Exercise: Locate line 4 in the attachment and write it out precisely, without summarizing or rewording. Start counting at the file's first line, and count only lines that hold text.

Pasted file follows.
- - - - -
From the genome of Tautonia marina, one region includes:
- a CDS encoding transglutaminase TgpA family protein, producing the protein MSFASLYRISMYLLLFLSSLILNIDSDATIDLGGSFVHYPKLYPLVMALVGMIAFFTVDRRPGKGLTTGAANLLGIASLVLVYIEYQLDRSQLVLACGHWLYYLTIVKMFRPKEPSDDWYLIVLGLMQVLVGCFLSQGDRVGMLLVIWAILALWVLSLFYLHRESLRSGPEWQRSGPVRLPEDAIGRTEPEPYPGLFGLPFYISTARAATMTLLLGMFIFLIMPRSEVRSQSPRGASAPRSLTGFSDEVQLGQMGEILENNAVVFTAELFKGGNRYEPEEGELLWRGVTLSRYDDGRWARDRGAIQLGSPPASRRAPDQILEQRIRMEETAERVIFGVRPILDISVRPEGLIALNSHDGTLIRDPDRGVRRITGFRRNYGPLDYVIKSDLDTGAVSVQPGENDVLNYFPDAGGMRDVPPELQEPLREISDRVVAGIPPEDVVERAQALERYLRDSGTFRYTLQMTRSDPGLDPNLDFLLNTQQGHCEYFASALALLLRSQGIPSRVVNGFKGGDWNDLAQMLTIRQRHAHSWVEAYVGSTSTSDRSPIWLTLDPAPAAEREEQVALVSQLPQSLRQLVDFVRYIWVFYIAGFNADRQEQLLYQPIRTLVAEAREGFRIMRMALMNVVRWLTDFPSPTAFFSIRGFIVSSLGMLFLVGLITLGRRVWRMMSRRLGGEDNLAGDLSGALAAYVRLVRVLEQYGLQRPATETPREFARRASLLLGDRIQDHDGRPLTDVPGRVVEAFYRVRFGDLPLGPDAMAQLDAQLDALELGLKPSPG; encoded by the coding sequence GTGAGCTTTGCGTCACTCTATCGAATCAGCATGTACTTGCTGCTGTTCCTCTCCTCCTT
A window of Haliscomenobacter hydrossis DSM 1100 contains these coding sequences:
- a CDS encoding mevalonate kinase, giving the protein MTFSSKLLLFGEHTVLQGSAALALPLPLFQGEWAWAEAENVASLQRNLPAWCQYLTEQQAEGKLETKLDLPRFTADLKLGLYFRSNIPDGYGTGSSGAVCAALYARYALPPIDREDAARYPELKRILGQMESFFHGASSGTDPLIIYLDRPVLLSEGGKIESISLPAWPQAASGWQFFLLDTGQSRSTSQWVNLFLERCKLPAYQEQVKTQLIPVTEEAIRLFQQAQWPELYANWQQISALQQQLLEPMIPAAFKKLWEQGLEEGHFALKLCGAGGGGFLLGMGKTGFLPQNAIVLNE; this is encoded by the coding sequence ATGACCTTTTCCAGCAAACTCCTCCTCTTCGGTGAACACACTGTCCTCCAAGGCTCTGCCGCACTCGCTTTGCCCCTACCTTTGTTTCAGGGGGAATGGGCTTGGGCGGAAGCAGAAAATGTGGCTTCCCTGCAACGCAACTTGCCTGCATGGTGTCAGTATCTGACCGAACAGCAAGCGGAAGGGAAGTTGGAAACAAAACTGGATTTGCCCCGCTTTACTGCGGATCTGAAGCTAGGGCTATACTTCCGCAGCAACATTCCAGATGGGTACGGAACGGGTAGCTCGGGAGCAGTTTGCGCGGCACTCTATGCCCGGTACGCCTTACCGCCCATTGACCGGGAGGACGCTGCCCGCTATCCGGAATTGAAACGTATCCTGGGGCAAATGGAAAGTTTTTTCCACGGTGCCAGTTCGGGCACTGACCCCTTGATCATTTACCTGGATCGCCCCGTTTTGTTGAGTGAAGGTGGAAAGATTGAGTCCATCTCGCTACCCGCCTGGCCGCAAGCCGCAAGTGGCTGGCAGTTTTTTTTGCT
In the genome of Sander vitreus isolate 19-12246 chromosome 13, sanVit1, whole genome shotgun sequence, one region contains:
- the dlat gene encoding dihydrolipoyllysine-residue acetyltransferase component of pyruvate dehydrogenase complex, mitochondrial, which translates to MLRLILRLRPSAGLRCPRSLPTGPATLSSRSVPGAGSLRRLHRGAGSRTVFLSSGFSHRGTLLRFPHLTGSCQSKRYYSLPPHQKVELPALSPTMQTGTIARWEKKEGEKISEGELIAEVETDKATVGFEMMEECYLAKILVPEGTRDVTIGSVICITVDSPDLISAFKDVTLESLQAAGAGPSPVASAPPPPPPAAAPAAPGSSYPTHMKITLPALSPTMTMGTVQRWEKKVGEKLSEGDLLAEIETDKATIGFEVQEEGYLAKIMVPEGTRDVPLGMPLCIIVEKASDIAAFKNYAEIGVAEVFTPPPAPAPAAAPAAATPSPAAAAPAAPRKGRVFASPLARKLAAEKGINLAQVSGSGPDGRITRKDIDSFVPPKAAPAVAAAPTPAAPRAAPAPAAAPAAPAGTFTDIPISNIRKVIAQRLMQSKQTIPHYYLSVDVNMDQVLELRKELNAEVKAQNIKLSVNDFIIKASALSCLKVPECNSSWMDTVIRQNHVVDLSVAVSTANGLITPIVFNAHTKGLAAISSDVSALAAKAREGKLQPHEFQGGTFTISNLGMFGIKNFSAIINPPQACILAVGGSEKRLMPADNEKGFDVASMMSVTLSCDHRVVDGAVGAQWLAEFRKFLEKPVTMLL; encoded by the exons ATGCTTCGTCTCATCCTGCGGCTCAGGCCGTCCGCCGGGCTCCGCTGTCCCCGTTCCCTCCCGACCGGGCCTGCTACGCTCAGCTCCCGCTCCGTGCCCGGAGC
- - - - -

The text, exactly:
- a CDS encoding mevalonate kinase, giving the protein MTFSSKLLLFGEHTVLQGSAALALPLPLFQGEWAWAEAENVASLQRNLPAWCQYLTEQQAEGKLETKLDLPRFTADLKLGLYFRSNIPDGYGTGSSGAVCAALYARYALPPIDREDAARYPELKRILGQMESFFHGASSGTDPLIIYLDRPVLLSEGGKIESISLPAWPQAASGWQFFLLDTGQSRSTSQWVNLFLERCKLPAYQEQVKTQLIPVTEEAIRLFQQAQWPELYANWQQISALQQQLLEPMIPAAFKKLWEQGLEEGHFALKLCGAGGGGFLLGMGKTGFLPQNAIVLNE; this is encoded by the coding sequence ATGACCTTTTCCAGCAAACTCCTCCTCTTCGGTGAACACACTGTCCTCCAAGGCTCTGCCGCACTCGCTTTGCCCCTACCTTTGTTTCAGGGGGAATGGGCTTGGGCGGAAGCAGAAAATGTGGCTTCCCTGCAACGCAACTTGCCTGCATGGTGTCAGTATCTGACCGAACAGCAAGCGGAAGGGAAGTTGGAAACAAAACTGGATTTGCCCCGCTTTACTGCGGATCTGAAGCTAGGGCTATACTTCCGCAGCAACATTCCAGATGGGTACGGAACGGGTAGCTCGGGAGCAGTTTGCGCGGCACTCTATGCCCGGTACGCCTTACCGCCCATTGACCGGGAGGACGCTGCCCGCTATCCGGAATTGAAACGTATCCTGGGGCAAATGGAAAGTTTTTTCCACGGTGCCAGTTCGGGCACTGACCCCTTGATCATTTACCTGGATCGCCCCGTTTTGTTGAGTGAAGGTGGAAAGATTGAGTCCATCTCGCTACCCGCCTGGCCGCAAGCCGCAAGTGGCTGGCAGTTTTTTTTGCT